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Guild
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When a group of artists or other tradesmen got together to form an organization in the Middle Ages, the group was called a guild. The guild was not necessarily made up of artists or tradesmen who held the same career; rather, varying careers were often represented in a single guild. Doctors and apothecaries belonged to the same guild as painters in Florence. The Florentine guild was called St. Luke, who was the patron saint of artists and physicians. All artists had to join a guild unless they were under direct orders of the ruler. Because of this, the guild records have been extremely helpful to students of art history.

Masters were the only ones who were allowed to start a business. In order to do so, they had to submit work to the guild for approval. After they received approval, they would hire journeymen who would be their assistants and students. As in today's unions, the guilds supervised work conditions, the number of apprentices, and materials used. The guild was also an agent in providing materials for the artists to use, such as panels, that had to sometimes be stamped with the guild's seal before they could be used.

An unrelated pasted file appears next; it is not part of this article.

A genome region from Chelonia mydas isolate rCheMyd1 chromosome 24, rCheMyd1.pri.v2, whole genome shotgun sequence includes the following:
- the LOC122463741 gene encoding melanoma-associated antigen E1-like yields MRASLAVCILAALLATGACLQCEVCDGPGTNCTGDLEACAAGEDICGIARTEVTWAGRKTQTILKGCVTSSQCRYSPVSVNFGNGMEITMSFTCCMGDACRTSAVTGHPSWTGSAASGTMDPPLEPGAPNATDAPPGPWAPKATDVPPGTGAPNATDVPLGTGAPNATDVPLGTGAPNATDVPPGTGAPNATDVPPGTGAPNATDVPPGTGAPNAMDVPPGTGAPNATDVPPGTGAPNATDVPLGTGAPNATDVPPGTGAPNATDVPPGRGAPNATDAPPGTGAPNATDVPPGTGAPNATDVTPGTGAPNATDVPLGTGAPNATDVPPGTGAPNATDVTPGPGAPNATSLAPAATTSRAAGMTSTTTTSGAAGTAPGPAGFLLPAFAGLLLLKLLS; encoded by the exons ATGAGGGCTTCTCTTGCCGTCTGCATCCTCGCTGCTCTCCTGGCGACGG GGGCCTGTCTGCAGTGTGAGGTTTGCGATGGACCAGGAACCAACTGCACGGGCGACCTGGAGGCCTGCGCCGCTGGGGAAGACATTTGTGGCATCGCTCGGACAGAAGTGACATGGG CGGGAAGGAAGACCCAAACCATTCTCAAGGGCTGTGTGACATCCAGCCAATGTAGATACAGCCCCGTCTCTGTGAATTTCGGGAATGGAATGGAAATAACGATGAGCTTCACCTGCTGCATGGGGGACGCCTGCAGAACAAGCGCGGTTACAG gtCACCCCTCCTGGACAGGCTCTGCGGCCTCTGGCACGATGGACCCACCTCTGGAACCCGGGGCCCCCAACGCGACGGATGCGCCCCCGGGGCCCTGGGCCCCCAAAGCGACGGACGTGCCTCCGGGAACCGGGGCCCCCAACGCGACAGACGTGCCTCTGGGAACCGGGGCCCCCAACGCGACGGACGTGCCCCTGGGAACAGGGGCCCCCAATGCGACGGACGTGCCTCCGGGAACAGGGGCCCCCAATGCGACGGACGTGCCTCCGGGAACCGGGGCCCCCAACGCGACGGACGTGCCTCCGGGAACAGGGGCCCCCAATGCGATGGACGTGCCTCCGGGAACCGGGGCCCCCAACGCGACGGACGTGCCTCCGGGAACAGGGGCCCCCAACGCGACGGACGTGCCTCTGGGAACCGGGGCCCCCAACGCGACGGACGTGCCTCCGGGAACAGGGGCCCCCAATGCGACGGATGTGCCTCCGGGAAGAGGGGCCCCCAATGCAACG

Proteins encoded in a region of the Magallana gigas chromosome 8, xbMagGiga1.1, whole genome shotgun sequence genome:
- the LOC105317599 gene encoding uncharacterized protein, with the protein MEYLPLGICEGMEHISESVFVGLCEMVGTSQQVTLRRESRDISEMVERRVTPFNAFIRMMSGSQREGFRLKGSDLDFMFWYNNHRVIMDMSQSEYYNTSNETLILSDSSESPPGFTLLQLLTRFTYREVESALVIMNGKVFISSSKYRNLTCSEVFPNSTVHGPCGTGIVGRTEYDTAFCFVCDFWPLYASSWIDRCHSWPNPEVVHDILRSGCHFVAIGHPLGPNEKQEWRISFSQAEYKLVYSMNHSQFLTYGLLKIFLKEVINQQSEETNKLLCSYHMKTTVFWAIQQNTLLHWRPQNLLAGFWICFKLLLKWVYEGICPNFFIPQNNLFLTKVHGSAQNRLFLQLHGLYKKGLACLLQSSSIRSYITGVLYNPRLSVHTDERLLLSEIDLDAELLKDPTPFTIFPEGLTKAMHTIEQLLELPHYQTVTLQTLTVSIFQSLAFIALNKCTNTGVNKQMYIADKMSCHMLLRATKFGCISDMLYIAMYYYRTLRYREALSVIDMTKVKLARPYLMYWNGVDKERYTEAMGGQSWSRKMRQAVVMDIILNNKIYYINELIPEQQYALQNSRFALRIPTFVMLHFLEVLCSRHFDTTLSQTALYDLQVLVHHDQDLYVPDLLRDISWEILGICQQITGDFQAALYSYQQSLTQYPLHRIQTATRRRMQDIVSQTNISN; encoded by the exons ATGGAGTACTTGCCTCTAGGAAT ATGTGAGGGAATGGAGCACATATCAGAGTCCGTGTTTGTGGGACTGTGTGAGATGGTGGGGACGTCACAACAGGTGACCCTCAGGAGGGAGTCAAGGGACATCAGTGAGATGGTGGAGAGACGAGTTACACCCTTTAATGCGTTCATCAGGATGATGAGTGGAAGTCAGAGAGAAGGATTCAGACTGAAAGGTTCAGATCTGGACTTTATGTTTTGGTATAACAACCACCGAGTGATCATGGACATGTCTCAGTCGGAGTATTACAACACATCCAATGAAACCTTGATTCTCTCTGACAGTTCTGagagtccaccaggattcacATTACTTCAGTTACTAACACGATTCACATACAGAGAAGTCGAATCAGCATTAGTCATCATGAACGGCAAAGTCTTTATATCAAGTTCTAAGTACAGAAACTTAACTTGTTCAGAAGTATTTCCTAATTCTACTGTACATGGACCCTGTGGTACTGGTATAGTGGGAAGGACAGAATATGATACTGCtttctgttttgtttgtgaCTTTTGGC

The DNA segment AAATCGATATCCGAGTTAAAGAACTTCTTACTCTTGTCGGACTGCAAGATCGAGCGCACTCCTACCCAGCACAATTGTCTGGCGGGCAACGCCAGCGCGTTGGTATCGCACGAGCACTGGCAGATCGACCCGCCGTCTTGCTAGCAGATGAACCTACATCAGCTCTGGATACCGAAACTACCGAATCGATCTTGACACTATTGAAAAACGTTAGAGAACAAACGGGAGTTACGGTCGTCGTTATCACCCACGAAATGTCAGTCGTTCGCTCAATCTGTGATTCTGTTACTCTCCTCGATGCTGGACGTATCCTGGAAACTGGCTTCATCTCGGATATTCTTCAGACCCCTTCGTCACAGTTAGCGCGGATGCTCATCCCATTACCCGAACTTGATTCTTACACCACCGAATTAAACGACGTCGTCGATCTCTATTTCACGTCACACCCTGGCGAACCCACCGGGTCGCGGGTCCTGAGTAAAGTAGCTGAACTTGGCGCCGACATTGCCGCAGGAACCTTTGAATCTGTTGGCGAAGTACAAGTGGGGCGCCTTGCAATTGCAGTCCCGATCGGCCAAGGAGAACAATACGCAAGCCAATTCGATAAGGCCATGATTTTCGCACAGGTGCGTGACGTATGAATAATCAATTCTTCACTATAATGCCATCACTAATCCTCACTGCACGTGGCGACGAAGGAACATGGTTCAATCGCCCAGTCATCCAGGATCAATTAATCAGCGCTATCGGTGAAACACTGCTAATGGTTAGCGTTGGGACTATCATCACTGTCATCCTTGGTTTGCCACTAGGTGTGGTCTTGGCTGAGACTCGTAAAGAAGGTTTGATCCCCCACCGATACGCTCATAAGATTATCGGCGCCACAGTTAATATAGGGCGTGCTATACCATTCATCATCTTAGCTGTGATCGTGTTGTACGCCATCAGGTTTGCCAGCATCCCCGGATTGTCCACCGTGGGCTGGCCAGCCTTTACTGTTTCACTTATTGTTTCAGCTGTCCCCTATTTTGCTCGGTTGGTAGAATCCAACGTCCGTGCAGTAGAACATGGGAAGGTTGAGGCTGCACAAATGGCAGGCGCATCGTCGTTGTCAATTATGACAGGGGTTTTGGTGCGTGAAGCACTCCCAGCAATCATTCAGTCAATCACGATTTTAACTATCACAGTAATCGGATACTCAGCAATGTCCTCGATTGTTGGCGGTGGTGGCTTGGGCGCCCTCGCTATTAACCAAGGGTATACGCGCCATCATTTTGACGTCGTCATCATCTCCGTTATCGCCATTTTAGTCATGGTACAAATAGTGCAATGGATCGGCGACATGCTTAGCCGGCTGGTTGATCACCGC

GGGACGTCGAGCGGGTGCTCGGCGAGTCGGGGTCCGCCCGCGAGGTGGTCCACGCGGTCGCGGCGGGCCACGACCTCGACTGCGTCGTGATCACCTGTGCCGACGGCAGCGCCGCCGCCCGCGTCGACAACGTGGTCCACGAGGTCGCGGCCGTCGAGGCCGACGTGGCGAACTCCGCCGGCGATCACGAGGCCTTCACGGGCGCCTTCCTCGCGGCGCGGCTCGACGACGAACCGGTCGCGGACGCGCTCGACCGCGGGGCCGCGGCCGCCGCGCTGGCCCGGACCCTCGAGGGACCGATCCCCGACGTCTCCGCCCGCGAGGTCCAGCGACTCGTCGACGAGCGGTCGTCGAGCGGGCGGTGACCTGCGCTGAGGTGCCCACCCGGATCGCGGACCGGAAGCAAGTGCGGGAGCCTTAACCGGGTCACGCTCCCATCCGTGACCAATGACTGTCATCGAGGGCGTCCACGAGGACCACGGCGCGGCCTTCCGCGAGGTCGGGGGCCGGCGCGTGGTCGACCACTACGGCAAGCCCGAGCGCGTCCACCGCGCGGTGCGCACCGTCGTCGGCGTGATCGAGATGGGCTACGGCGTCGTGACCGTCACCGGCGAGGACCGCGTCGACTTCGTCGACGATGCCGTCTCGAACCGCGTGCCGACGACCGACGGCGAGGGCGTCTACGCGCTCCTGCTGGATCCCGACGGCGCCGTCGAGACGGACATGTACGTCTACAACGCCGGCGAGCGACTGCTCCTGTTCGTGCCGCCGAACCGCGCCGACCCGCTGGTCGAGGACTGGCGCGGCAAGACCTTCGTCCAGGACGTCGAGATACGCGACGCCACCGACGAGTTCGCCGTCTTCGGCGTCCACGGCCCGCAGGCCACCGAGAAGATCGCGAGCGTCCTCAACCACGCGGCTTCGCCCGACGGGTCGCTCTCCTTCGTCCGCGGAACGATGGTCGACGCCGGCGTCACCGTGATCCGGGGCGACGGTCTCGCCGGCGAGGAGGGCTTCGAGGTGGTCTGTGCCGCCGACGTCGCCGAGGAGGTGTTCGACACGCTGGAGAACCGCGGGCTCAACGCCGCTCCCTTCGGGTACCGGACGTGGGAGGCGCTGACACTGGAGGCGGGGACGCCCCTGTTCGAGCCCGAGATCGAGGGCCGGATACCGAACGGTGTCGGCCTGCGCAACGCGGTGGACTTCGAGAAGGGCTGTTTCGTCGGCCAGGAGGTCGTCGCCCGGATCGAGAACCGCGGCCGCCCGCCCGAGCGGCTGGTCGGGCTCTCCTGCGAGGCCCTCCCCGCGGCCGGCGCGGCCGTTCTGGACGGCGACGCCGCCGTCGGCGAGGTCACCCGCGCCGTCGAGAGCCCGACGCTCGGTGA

As time went on, the guilds were replaced with the academies, whose main function was teaching. In northern Europe, however, the guilds lasted for a longer time than they did in Italy. In 1655 the guild at Malines tried to prevent Jan Cossiers from completing a commission that had been painted in Cossiers' studio in Antwerp, due to the fact that Cossiers was not a resident of Malines and should be prohibited from working in Malines. As late as the 1960's, the guild in Toronto, that was called the Brotherhood of Painters, Decorators and Paperhangers of America tried to prevent the completion of a commission of murals by a designer and his assistants.

 
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